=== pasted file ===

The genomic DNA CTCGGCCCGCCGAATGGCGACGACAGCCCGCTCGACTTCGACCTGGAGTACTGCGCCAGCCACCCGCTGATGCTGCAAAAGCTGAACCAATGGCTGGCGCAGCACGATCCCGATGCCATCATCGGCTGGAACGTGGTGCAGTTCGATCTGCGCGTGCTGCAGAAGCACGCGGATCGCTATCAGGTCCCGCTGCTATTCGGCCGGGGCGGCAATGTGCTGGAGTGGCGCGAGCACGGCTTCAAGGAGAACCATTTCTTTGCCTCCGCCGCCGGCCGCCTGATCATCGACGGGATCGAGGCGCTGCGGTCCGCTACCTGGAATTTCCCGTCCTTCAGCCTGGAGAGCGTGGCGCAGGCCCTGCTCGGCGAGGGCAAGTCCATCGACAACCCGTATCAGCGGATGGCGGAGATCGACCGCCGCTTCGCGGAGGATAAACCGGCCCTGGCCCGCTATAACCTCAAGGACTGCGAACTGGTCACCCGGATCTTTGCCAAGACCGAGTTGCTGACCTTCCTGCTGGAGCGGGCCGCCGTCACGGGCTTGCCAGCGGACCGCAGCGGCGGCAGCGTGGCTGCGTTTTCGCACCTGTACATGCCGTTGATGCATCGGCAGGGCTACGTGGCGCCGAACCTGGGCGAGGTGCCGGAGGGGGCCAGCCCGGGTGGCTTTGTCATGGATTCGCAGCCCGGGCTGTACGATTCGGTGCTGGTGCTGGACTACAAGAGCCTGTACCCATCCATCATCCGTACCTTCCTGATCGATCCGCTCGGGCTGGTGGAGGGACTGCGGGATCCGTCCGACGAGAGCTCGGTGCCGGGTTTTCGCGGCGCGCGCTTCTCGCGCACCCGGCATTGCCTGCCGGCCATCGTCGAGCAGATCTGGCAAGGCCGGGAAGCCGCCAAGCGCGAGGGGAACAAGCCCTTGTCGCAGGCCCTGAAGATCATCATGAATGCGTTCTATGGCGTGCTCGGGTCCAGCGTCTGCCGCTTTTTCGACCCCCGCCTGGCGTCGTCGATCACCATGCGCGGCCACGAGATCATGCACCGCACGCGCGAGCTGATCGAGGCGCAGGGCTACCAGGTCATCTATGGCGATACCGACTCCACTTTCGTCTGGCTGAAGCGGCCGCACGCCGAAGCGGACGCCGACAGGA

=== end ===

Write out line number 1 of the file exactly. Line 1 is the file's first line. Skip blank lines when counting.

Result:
The genomic DNA CTCGGCCCGCCGAATGGCGACGACAGCCCGCTCGACTTCGACCTGGAGTACTGCGCCAGCCACCCGCTGATGCTGCAAAAGCTGAACCAATGGCTGGCGCAGCACGATCCCGATGCCATCATCGGCTGGAACGTGGTGCAGTTCGATCTGCGCGTGCTGCAGAAGCACGCGGATCGCTATCAGGTCCCGCTGCTATTCGGCCGGGGCGGCAATGTGCTGGAGTGGCGCGAGCACGGCTTCAAGGAGAACCATTTCTTTGCCTCCGCCGCCGGCCGCCTGATCATCGACGGGATCGAGGCGCTGCGGTCCGCTACCTGGAATTTCCCGTCCTTCAGCCTGGAGAGCGTGGCGCAGGCCCTGCTCGGCGAGGGCAAGTCCATCGACAACCCGTATCAGCGGATGGCGGAGATCGACCGCCGCTTCGCGGAGGATAAACCGGCCCTGGCCCGCTATAACCTCAAGGACTGCGAACTGGTCACCCGGATCTTTGCCAAGACCGAGTTGCTGACCTTCCTGCTGGAGCGGGCCGCCGTCACGGGCTTGCCAGCGGACCGCAGCGGCGGCAGCGTGGCTGCGTTTTCGCACCTGTACATGCCGTTGATGCATCGGCAGGGCTACGTGGCGCCGAACCTGGGCGAGGTGCCGGAGGGGGCCAGCCCGGGTGGCTTTGTCATGGATTCGCAGCCCGGGCTGTACGATTCGGTGCTGGTGCTGGACTACAAGAGCCTGTACCCATCCATCATCCGTACCTTCCTGATCGATCCGCTCGGGCTGGTGGAGGGACTGCGGGATCCGTCCGACGAGAGCTCGGTGCCGGGTTTTCGCGGCGCGCGCTTCTCGCGCACCCGGCATTGCCTGCCGGCCATCGTCGAGCAGATCTGGCAAGGCCGGGAAGCCGCCAAGCGCGAGGGGAACAAGCCCTTGTCGCAGGCCCTGAAGATCATCATGAATGCGTTCTATGGCGTGCTCGGGTCCAGCGTCTGCCGCTTTTTCGACCCCCGCCTGGCGTCGTCGATCACCATGCGCGGCCACGAGATCATGCACCGCACGCGCGAGCTGATCGAGGCGCAGGGCTACCAGGTCATCTATGGCGATACCGACTCCACTTTCGTCTGGCTGAAGCGGCCGCACGCCGAAGCGGACGCCGACAGGA